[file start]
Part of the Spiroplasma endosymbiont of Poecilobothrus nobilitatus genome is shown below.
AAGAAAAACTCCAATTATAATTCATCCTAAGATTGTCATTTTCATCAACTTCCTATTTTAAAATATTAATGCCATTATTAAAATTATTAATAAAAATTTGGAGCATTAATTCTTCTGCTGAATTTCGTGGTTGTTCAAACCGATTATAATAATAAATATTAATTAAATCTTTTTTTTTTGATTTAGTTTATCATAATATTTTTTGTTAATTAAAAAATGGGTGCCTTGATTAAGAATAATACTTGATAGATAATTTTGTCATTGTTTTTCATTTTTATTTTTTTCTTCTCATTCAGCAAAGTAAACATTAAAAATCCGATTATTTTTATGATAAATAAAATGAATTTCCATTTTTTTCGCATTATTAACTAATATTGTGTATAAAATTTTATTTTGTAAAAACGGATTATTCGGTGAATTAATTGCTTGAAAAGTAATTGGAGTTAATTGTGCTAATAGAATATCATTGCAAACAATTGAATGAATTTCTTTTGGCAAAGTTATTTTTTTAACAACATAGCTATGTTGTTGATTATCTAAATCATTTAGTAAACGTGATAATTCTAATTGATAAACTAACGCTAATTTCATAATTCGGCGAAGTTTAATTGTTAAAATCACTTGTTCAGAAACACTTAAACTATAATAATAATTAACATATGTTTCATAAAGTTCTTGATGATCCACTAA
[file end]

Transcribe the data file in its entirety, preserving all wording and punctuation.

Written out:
Part of the Spiroplasma endosymbiont of Poecilobothrus nobilitatus genome is shown below.
AAGAAAAACTCCAATTATAATTCATCCTAAGATTGTCATTTTCATCAACTTCCTATTTTAAAATATTAATGCCATTATTAAAATTATTAATAAAAATTTGGAGCATTAATTCTTCTGCTGAATTTCGTGGTTGTTCAAACCGATTATAATAATAAATATTAATTAAATCTTTTTTTTTTGATTTAGTTTATCATAATATTTTTTGTTAATTAAAAAATGGGTGCCTTGATTAAGAATAATACTTGATAGATAATTTTGTCATTGTTTTTCATTTTTATTTTTTTCTTCTCATTCAGCAAAGTAAACATTAAAAATCCGATTATTTTTATGATAAATAAAATGAATTTCCATTTTTTTCGCATTATTAACTAATATTGTGTATAAAATTTTATTTTGTAAAAACGGATTATTCGGTGAATTAATTGCTTGAAAAGTAATTGGAGTTAATTGTGCTAATAGAATATCATTGCAAACAATTGAATGAATTTCTTTTGGCAAAGTTATTTTTTTAACAACATAGCTATGTTGTTGATTATCTAAATCATTTAGTAAACGTGATAATTCTAATTGATAAACTAACGCTAATTTCATAATTCGGCGAAGTTTAATTGTTAAAATCACTTGTTCAGAAACACTTAAACTATAATAATAATTAACATATGTTTCATAAAGTTCTTGATGATCCACTAA